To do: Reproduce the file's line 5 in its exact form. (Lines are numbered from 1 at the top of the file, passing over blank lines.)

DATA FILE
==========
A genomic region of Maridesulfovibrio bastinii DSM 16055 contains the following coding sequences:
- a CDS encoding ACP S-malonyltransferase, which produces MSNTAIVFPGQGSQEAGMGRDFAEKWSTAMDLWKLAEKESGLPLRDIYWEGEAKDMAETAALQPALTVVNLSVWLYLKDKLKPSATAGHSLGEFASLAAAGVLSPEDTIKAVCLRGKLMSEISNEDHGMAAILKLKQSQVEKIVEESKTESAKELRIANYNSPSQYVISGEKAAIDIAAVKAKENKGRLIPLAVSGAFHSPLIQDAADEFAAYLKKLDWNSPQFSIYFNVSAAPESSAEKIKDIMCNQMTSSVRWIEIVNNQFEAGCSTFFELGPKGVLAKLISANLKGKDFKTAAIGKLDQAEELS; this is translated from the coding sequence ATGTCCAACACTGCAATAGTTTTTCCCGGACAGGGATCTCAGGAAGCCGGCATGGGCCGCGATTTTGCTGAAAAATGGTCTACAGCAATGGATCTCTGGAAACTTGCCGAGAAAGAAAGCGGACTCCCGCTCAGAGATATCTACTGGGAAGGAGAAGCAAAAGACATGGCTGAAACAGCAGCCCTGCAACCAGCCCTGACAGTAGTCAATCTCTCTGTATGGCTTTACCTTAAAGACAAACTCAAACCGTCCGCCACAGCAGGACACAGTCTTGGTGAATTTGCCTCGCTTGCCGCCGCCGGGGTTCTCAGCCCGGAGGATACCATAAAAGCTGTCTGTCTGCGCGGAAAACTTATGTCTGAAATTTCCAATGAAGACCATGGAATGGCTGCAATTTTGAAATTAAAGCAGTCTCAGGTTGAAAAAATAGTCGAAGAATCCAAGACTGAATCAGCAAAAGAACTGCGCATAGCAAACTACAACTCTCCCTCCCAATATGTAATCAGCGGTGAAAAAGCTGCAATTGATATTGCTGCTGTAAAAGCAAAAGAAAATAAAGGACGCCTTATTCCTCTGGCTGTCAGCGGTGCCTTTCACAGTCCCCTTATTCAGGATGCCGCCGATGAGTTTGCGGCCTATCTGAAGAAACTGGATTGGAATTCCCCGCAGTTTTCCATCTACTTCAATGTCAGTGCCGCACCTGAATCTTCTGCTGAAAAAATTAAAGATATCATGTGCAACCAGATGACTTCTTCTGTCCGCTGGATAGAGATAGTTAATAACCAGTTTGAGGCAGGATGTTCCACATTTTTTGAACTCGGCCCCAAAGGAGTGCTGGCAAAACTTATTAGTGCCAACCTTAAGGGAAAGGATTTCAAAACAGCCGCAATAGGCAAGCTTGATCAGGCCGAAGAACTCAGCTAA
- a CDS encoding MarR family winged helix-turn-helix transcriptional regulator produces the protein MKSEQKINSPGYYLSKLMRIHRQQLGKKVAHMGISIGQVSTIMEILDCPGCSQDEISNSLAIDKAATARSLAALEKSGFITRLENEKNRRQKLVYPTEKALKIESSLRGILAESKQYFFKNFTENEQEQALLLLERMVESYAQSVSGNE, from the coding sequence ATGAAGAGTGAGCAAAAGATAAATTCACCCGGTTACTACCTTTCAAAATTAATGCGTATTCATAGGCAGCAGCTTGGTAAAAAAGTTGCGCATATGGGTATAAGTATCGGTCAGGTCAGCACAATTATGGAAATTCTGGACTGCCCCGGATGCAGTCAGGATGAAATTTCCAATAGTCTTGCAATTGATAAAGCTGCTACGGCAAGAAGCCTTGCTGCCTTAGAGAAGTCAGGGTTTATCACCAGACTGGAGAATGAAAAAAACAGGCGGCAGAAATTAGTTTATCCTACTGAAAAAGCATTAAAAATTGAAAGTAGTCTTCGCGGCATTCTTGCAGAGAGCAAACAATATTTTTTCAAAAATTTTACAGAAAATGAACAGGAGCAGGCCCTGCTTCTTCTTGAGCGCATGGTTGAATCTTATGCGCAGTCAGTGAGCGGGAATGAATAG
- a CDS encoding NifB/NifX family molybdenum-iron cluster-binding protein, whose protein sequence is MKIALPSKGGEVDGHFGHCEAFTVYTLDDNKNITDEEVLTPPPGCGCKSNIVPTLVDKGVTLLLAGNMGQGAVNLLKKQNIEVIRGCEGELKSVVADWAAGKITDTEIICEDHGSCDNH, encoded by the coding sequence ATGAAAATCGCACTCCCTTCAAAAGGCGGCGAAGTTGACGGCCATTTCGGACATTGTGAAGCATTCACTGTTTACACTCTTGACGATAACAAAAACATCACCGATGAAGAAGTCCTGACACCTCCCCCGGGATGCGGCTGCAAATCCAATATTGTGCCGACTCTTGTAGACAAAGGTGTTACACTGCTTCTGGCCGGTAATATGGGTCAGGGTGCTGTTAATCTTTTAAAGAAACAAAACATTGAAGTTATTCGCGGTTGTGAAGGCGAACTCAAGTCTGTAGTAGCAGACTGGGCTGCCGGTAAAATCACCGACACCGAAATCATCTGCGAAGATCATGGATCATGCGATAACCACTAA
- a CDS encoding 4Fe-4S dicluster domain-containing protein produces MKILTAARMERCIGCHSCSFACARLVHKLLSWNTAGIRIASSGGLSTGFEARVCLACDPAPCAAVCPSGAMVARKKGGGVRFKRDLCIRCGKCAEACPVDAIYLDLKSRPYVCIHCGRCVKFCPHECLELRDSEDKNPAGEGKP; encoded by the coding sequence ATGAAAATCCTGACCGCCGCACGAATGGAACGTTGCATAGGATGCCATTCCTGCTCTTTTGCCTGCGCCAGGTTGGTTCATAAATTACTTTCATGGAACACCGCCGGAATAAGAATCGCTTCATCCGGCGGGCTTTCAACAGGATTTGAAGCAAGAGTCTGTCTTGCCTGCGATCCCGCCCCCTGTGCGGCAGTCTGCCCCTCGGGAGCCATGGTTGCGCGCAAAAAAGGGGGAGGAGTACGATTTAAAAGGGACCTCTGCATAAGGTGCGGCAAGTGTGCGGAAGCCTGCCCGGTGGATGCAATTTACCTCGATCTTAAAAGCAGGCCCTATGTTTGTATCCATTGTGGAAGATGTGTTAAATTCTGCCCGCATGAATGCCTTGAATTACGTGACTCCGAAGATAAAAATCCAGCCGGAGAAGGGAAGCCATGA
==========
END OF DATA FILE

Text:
- a CDS encoding 4Fe-4S dicluster domain-containing protein produces MKILTAARMERCIGCHSCSFACARLVHKLLSWNTAGIRIASSGGLSTGFEARVCLACDPAPCAAVCPSGAMVARKKGGGVRFKRDLCIRCGKCAEACPVDAIYLDLKSRPYVCIHCGRCVKFCPHECLELRDSEDKNPAGEGKP; encoded by the coding sequence ATGAAAATCCTGACCGCCGCACGAATGGAACGTTGCATAGGATGCCATTCCTGCTCTTTTGCCTGCGCCAGGTTGGTTCATAAATTACTTTCATGGAACACCGCCGGAATAAGAATCGCTTCATCCGGCGGGCTTTCAACAGGATTTGAAGCAAGAGTCTGTCTTGCCTGCGATCCCGCCCCCTGTGCGGCAGTCTGCCCCTCGGGAGCCATGGTTGCGCGCAAAAAAGGGGGAGGAGTACGATTTAAAAGGGACCTCTGCATAAGGTGCGGCAAGTGTGCGGAAGCCTGCCCGGTGGATGCAATTTACCTCGATCTTAAAAGCAGGCCCTATGTTTGTATCCATTGTGGAAGATGTGTTAAATTCTGCCCGCATGAATGCCTTGAATTACGTGACTCCGAAGATAAAAATCCAGCCGGAGAAGGGAAGCCATGA